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Power. Work has to do with a force causing a displacement . It has nothing to do with the amount of time that this force takes to cause the displacement. Consider a rock climber… he may ascend a few meters very slowly.

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Power

Power


Power

  • Work has to do with a force causing a displacement.

  • It has nothing to do with the amount of time that this force takes to cause the displacement.


Power

  • Consider a rock climber… he may ascend a few meters very slowly.

  • A hiker can ascend the same height in far less time by taking the easier path.

  • They do the same amount of work, but the hiker does it much quicker.


Power

  • The amount of work done over time is called power.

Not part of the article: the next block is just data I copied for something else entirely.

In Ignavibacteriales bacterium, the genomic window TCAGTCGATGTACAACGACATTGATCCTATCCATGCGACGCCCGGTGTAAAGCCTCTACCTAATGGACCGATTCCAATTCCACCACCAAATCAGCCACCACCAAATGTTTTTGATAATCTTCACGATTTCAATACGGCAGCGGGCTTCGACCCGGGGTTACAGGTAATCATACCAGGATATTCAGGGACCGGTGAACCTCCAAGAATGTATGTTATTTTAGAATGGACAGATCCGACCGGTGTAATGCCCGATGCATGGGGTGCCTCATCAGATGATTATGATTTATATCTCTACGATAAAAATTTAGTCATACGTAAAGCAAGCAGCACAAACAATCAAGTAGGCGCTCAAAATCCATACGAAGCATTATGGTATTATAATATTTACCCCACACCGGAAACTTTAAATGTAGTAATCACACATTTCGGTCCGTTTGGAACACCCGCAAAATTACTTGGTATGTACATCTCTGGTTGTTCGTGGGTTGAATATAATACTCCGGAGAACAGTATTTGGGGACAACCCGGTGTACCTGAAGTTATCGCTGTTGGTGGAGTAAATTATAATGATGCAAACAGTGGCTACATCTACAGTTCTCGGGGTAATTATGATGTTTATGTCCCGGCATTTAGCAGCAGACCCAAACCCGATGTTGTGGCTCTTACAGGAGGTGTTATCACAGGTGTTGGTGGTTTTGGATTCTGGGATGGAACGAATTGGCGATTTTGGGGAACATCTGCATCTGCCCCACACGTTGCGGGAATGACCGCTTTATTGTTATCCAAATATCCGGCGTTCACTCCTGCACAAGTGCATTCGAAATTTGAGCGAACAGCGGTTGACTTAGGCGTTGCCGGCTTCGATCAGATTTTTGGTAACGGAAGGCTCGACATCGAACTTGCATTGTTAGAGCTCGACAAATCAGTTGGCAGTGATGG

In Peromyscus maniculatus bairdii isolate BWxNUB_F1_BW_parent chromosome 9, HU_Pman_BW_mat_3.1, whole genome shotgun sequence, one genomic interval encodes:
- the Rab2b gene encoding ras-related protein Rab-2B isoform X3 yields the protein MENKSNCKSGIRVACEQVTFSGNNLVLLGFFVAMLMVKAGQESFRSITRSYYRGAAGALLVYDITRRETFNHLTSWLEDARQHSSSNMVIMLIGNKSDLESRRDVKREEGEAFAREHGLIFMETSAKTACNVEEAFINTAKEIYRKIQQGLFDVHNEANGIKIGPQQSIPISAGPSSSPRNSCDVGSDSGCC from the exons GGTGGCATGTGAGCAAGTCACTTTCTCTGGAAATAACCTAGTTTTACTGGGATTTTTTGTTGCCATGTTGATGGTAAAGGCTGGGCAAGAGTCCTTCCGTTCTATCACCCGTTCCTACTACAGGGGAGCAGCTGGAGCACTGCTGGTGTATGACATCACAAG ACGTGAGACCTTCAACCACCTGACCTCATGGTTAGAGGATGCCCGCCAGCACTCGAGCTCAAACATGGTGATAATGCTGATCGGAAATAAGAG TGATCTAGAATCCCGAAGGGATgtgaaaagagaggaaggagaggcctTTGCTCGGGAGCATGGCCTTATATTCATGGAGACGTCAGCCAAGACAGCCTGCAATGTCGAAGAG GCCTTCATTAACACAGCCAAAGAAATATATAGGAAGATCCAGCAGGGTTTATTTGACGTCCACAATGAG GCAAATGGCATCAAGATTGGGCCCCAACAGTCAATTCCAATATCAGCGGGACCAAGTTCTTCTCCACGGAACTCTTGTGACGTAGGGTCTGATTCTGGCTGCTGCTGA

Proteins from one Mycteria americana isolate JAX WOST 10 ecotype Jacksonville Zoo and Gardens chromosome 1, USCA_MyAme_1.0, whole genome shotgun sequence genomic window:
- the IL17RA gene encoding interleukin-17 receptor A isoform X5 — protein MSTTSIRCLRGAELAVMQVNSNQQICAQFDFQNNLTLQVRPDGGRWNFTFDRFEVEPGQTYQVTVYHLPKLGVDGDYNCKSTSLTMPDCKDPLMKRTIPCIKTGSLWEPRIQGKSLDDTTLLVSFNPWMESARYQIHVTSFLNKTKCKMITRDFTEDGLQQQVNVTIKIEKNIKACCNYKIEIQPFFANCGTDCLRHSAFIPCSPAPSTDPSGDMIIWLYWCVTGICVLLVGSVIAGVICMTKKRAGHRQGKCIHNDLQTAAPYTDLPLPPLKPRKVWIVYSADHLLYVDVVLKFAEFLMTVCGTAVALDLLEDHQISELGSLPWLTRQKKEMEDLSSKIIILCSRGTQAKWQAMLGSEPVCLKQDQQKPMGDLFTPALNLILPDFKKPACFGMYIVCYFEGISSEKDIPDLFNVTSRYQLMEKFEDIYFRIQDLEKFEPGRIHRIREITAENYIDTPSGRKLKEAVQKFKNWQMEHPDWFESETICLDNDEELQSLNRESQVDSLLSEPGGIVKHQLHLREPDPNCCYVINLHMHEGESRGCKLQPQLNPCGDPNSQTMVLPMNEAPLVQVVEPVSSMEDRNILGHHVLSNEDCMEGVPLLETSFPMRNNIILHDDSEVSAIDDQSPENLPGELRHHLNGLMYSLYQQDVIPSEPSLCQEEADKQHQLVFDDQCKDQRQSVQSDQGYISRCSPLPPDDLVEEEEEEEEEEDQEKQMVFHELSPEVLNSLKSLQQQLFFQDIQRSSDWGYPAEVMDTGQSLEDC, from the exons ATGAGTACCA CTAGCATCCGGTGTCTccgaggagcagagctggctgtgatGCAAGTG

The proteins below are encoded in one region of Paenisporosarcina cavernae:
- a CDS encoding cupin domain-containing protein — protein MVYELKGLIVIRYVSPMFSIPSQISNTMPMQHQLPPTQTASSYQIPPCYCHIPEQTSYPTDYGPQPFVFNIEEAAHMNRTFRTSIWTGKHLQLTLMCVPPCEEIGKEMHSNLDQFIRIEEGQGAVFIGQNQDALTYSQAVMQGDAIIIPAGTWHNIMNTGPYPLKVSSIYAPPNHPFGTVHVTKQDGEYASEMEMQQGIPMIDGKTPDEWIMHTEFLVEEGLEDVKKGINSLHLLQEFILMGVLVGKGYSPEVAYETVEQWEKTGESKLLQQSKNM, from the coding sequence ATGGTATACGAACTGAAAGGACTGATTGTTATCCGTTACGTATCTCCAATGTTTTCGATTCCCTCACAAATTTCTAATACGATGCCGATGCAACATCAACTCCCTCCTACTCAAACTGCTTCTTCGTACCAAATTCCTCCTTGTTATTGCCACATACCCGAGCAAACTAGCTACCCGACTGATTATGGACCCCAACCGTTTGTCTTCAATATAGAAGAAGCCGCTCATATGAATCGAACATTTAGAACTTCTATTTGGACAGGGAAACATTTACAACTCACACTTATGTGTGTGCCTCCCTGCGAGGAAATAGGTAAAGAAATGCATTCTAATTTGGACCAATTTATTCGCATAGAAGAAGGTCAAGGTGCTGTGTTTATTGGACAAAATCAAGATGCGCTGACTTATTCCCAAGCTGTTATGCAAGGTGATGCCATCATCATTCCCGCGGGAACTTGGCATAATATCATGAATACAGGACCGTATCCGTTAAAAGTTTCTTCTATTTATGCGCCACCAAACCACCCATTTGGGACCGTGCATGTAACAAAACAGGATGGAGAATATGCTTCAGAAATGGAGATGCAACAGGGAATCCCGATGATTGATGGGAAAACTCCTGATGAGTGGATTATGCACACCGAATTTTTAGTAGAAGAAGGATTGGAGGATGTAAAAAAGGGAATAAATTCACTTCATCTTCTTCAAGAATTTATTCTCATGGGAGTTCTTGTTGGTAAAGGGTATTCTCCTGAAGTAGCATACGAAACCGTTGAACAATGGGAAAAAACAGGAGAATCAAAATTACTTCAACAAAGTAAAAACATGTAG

• The hiker has a better power

    rating than the rock climber.


Power

P = W/t

P- Power

W- Work

t- time


Power

  • W= Fd (when force and displacement vectors are in the same direction)

  • P= W/t

  • P= Fd/t

  • d/t = v

    So………

    P =Fv


Power

  • Unit of measurement for power: the Watt (W).

  • 1 Watt = 1 J/s = 1 kg m2/s3

  • Named after James Watt (b. 1736), an engineer whose improvements to the steam engine were very important to the Industrial Revolution.


Power

James Watt (Scottish)


Power

  • You often see power measure in horsepower

  • 1 horsepower (hp) = 746 W

  • The term was adopted in the late 18th century by James Watt to compare the output of steam engines with the power of draft horses


Power

  • Machines, people, animals, etc. all have power ratings.

  • I.e., the amount of work over time. More work over less time means a higher power rating.


Example

Example

  • A 70 kg jogger runs up a long flight of stairs in 4.0 s. The vertical height of the stairs is 4.5 m. Estimate the jogger’s power output in both watts and horsepower.


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